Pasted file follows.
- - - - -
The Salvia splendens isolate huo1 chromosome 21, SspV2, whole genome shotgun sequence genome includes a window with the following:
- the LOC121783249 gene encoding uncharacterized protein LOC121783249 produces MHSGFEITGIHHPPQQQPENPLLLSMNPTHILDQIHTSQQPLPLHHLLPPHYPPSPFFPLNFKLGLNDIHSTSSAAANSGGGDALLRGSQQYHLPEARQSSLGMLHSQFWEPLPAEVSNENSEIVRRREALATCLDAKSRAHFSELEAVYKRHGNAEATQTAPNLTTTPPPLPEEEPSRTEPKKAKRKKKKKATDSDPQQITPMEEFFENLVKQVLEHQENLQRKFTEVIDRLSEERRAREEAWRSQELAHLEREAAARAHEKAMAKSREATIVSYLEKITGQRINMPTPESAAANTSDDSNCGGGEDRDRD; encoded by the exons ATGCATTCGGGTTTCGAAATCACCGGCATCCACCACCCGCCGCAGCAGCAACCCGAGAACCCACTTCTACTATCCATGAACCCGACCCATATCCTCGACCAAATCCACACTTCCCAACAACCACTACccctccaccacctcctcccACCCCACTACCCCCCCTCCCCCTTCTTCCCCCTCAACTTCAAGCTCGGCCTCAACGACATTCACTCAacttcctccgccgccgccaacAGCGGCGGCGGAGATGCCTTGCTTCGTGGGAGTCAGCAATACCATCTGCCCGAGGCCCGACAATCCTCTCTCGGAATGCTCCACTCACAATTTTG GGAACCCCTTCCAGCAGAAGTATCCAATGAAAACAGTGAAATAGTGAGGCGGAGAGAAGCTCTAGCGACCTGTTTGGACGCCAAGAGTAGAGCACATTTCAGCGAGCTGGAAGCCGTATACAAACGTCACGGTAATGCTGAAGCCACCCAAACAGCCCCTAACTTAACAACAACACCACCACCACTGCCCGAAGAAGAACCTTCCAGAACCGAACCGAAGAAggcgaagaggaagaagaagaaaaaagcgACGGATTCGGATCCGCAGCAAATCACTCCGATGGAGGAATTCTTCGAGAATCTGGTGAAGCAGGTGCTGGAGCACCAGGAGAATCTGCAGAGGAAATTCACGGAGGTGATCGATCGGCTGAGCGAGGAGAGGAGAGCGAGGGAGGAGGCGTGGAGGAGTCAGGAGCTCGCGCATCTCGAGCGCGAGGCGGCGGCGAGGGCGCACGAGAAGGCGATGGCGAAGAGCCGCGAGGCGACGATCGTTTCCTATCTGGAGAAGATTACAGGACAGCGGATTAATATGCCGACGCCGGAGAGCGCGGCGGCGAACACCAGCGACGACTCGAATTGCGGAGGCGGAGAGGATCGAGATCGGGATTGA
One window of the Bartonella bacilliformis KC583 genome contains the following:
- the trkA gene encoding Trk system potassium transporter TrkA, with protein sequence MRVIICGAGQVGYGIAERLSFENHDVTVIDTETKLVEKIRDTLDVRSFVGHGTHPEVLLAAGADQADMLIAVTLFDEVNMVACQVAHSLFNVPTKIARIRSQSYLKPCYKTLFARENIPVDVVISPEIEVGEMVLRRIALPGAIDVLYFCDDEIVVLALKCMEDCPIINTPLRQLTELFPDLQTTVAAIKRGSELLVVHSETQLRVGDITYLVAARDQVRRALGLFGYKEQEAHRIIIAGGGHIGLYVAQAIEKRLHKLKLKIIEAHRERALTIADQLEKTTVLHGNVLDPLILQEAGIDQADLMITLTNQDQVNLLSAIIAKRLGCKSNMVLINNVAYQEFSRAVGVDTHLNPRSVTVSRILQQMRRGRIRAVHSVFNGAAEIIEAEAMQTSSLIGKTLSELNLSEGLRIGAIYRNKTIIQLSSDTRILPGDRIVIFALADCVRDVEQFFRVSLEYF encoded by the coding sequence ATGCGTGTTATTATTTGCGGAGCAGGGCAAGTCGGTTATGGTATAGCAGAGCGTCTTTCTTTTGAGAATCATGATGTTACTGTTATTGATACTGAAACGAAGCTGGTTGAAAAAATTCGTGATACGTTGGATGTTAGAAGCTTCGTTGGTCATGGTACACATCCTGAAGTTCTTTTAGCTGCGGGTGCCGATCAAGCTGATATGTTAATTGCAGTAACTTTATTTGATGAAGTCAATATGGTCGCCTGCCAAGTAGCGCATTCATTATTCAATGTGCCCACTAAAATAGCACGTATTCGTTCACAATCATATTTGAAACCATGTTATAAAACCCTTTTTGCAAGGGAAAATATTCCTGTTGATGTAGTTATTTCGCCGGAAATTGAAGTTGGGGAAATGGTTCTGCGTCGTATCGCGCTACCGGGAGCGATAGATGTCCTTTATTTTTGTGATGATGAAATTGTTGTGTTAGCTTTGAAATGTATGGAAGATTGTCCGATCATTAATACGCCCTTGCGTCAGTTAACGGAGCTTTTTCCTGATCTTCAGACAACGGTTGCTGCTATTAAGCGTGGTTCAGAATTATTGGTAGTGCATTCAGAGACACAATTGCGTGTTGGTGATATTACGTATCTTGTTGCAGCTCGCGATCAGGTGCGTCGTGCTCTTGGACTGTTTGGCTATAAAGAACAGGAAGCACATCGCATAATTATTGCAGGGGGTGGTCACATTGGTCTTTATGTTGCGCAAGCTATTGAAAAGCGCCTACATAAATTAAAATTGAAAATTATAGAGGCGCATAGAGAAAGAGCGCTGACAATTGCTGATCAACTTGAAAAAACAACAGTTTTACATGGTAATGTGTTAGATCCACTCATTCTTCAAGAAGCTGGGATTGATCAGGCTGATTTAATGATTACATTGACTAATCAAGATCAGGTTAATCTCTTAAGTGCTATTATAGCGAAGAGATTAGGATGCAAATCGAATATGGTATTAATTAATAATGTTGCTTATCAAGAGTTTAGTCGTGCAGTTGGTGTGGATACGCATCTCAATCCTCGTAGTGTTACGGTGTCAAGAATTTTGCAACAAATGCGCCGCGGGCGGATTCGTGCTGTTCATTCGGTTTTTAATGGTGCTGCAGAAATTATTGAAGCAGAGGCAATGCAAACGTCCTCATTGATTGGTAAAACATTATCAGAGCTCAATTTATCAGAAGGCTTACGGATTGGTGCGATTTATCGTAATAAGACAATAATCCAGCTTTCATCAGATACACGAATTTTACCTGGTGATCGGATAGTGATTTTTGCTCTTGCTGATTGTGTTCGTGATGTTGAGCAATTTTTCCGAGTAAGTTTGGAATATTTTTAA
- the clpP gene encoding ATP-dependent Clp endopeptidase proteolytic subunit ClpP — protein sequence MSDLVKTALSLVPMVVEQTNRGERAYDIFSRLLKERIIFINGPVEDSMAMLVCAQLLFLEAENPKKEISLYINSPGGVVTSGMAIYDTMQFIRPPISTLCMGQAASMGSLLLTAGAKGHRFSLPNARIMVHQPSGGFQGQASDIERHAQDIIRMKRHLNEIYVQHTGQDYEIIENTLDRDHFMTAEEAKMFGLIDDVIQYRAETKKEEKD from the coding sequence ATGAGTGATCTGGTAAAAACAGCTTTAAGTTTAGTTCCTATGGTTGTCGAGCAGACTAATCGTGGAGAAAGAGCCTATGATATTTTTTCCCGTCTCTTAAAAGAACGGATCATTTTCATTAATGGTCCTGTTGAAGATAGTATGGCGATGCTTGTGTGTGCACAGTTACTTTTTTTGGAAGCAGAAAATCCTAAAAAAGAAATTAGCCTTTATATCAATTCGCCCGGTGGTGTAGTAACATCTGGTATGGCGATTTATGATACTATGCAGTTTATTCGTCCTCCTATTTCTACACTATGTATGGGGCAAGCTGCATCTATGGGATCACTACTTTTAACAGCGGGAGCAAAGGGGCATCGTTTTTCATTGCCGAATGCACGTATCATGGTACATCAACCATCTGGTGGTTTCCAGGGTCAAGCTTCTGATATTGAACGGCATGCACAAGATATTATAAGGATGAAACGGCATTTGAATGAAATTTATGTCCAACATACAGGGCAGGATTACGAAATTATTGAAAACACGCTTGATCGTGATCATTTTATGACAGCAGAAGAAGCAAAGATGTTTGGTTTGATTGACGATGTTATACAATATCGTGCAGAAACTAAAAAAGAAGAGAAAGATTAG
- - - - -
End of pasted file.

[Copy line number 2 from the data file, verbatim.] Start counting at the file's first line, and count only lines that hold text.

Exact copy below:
- the LOC121783249 gene encoding uncharacterized protein LOC121783249 produces MHSGFEITGIHHPPQQQPENPLLLSMNPTHILDQIHTSQQPLPLHHLLPPHYPPSPFFPLNFKLGLNDIHSTSSAAANSGGGDALLRGSQQYHLPEARQSSLGMLHSQFWEPLPAEVSNENSEIVRRREALATCLDAKSRAHFSELEAVYKRHGNAEATQTAPNLTTTPPPLPEEEPSRTEPKKAKRKKKKKATDSDPQQITPMEEFFENLVKQVLEHQENLQRKFTEVIDRLSEERRAREEAWRSQELAHLEREAAARAHEKAMAKSREATIVSYLEKITGQRINMPTPESAAANTSDDSNCGGGEDRDRD; encoded by the exons ATGCATTCGGGTTTCGAAATCACCGGCATCCACCACCCGCCGCAGCAGCAACCCGAGAACCCACTTCTACTATCCATGAACCCGACCCATATCCTCGACCAAATCCACACTTCCCAACAACCACTACccctccaccacctcctcccACCCCACTACCCCCCCTCCCCCTTCTTCCCCCTCAACTTCAAGCTCGGCCTCAACGACATTCACTCAacttcctccgccgccgccaacAGCGGCGGCGGAGATGCCTTGCTTCGTGGGAGTCAGCAATACCATCTGCCCGAGGCCCGACAATCCTCTCTCGGAATGCTCCACTCACAATTTTG GGAACCCCTTCCAGCAGAAGTATCCAATGAAAACAGTGAAATAGTGAGGCGGAGAGAAGCTCTAGCGACCTGTTTGGACGCCAAGAGTAGAGCACATTTCAGCGAGCTGGAAGCCGTATACAAACGTCACGGTAATGCTGAAGCCACCCAAACAGCCCCTAACTTAACAACAACACCACCACCACTGCCCGAAGAAGAACCTTCCAGAACCGAACCGAAGAAggcgaagaggaagaagaagaaaaaagcgACGGATTCGGATCCGCAGCAAATCACTCCGATGGAGGAATTCTTCGAGAATCTGGTGAAGCAGGTGCTGGAGCACCAGGAGAATCTGCAGAGGAAATTCACGGAGGTGATCGATCGGCTGAGCGAGGAGAGGAGAGCGAGGGAGGAGGCGTGGAGGAGTCAGGAGCTCGCGCATCTCGAGCGCGAGGCGGCGGCGAGGGCGCACGAGAAGGCGATGGCGAAGAGCCGCGAGGCGACGATCGTTTCCTATCTGGAGAAGATTACAGGACAGCGGATTAATATGCCGACGCCGGAGAGCGCGGCGGCGAACACCAGCGACGACTCGAATTGCGGAGGCGGAGAGGATCGAGATCGGGATTGA